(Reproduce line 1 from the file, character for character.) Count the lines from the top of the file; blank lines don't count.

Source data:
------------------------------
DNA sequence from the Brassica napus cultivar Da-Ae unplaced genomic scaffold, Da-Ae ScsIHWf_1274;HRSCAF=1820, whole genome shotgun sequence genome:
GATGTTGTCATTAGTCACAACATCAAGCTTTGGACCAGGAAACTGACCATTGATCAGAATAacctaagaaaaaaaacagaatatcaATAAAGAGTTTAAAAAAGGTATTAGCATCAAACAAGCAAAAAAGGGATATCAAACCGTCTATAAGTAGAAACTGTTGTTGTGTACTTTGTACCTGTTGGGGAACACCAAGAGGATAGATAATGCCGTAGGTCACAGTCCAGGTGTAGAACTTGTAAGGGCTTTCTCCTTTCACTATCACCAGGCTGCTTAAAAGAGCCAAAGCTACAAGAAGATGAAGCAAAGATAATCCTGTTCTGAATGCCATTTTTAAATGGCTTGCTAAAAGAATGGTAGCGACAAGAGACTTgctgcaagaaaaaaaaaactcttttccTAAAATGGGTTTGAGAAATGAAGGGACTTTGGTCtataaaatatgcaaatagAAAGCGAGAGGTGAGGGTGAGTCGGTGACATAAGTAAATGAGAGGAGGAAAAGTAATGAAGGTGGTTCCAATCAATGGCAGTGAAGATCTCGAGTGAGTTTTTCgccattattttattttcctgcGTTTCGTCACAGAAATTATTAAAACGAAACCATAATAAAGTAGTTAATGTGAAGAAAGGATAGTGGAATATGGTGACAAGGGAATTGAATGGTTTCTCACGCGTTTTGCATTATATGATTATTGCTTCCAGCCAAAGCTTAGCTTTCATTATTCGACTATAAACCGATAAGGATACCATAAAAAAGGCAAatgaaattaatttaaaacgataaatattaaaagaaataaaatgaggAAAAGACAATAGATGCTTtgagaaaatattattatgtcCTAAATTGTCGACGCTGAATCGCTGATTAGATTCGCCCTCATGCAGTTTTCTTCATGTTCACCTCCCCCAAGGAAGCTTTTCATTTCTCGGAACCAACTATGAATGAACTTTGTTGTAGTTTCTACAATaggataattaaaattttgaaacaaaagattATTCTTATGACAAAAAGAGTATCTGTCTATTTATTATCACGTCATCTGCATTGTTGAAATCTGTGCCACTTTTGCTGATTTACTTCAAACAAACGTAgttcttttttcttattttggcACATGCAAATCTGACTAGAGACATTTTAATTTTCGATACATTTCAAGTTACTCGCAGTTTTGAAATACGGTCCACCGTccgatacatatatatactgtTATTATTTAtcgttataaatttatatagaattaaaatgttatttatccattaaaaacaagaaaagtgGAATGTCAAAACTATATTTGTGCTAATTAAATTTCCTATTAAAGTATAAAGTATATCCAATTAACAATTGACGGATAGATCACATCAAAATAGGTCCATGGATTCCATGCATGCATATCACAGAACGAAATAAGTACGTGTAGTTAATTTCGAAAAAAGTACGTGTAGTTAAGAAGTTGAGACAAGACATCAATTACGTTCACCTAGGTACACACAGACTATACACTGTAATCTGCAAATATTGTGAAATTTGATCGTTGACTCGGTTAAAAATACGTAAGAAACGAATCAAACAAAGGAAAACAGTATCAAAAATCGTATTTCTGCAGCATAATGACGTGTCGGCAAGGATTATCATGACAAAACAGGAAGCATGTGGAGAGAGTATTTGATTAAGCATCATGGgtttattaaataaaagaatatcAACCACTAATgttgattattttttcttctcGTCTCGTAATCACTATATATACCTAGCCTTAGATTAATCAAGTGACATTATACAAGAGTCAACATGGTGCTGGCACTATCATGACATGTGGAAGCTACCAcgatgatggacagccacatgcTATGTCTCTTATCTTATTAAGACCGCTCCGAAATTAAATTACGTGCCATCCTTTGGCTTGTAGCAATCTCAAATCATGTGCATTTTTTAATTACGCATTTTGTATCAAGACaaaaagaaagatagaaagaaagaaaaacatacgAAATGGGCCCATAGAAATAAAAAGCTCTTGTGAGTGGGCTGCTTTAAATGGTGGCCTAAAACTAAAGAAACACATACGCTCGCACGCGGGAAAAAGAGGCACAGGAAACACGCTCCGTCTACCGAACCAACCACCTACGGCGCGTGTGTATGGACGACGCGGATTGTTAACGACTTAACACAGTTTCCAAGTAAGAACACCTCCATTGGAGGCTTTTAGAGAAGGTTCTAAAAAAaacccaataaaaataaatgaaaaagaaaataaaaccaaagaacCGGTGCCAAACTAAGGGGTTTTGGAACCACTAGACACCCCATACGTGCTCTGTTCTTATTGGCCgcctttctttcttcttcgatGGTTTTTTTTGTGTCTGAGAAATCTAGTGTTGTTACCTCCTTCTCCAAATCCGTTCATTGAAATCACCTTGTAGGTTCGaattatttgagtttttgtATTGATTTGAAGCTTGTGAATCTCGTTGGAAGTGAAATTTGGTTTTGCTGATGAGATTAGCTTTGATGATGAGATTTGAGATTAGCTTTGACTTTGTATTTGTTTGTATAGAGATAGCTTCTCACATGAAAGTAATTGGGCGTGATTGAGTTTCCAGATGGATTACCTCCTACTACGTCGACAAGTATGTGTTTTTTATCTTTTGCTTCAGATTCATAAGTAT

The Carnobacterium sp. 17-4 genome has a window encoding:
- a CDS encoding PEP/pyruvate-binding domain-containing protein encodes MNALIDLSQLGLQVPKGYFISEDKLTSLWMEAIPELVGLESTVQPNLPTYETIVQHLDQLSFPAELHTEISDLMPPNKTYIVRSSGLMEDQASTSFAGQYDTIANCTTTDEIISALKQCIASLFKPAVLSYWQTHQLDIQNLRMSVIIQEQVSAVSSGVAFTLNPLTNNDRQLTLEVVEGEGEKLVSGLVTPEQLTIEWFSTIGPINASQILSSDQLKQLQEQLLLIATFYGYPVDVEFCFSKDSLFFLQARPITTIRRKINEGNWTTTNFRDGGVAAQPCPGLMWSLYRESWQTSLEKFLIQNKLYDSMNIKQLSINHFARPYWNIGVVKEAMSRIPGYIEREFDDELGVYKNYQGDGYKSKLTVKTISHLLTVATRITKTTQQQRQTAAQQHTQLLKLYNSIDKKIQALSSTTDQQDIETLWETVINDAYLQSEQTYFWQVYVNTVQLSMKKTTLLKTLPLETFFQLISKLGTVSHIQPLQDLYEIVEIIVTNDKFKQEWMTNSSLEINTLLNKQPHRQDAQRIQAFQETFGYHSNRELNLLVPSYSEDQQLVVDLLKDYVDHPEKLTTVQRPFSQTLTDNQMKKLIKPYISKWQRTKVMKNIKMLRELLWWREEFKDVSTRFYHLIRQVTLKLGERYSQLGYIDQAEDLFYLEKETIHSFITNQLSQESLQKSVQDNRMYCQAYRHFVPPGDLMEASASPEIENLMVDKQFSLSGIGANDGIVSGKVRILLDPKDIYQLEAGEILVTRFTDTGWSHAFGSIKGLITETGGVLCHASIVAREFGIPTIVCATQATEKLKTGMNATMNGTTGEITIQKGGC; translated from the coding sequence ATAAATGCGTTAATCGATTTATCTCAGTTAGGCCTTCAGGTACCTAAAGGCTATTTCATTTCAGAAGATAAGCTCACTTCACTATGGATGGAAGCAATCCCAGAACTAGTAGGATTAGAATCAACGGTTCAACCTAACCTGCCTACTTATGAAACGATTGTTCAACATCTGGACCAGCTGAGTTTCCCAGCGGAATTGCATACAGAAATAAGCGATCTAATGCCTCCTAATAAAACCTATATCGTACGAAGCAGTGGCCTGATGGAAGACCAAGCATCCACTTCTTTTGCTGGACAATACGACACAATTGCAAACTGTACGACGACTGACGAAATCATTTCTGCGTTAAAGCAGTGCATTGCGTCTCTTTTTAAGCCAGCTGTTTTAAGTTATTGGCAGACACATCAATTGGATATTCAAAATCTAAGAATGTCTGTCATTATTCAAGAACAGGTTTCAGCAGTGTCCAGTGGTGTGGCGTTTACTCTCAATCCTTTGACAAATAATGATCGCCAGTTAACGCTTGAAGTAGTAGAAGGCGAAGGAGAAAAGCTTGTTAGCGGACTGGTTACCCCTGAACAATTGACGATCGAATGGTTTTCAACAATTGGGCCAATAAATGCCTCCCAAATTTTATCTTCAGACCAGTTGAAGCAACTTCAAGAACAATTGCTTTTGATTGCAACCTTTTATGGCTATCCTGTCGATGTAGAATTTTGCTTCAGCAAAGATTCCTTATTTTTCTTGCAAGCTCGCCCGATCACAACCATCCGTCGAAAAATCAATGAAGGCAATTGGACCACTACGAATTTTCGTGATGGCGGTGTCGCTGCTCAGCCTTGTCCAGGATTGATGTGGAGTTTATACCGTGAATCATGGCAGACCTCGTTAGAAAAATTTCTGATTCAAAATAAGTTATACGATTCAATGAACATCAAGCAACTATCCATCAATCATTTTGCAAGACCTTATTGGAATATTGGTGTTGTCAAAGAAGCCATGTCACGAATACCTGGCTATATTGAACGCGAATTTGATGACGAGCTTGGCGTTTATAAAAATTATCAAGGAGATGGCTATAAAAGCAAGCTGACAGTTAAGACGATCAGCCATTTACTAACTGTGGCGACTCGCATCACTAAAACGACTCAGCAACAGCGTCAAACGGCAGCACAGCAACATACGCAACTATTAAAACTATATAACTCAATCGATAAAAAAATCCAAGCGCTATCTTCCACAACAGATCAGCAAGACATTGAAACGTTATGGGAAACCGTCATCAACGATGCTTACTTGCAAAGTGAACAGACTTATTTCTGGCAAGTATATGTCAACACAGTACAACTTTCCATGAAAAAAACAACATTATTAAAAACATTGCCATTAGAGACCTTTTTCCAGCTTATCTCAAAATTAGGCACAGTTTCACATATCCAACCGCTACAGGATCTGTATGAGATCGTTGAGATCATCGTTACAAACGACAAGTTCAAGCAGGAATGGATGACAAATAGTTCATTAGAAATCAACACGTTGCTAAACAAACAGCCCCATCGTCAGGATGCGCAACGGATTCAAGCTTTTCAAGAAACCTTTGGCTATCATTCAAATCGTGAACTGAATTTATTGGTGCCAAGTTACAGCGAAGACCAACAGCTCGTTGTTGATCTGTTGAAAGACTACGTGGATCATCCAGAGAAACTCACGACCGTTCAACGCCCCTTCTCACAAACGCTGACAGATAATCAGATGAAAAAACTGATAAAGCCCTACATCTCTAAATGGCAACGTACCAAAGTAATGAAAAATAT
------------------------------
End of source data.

DNA sequence from the Brassica napus cultivar Da-Ae unplaced genomic scaffold, Da-Ae ScsIHWf_1274;HRSCAF=1820, whole genome shotgun sequence genome: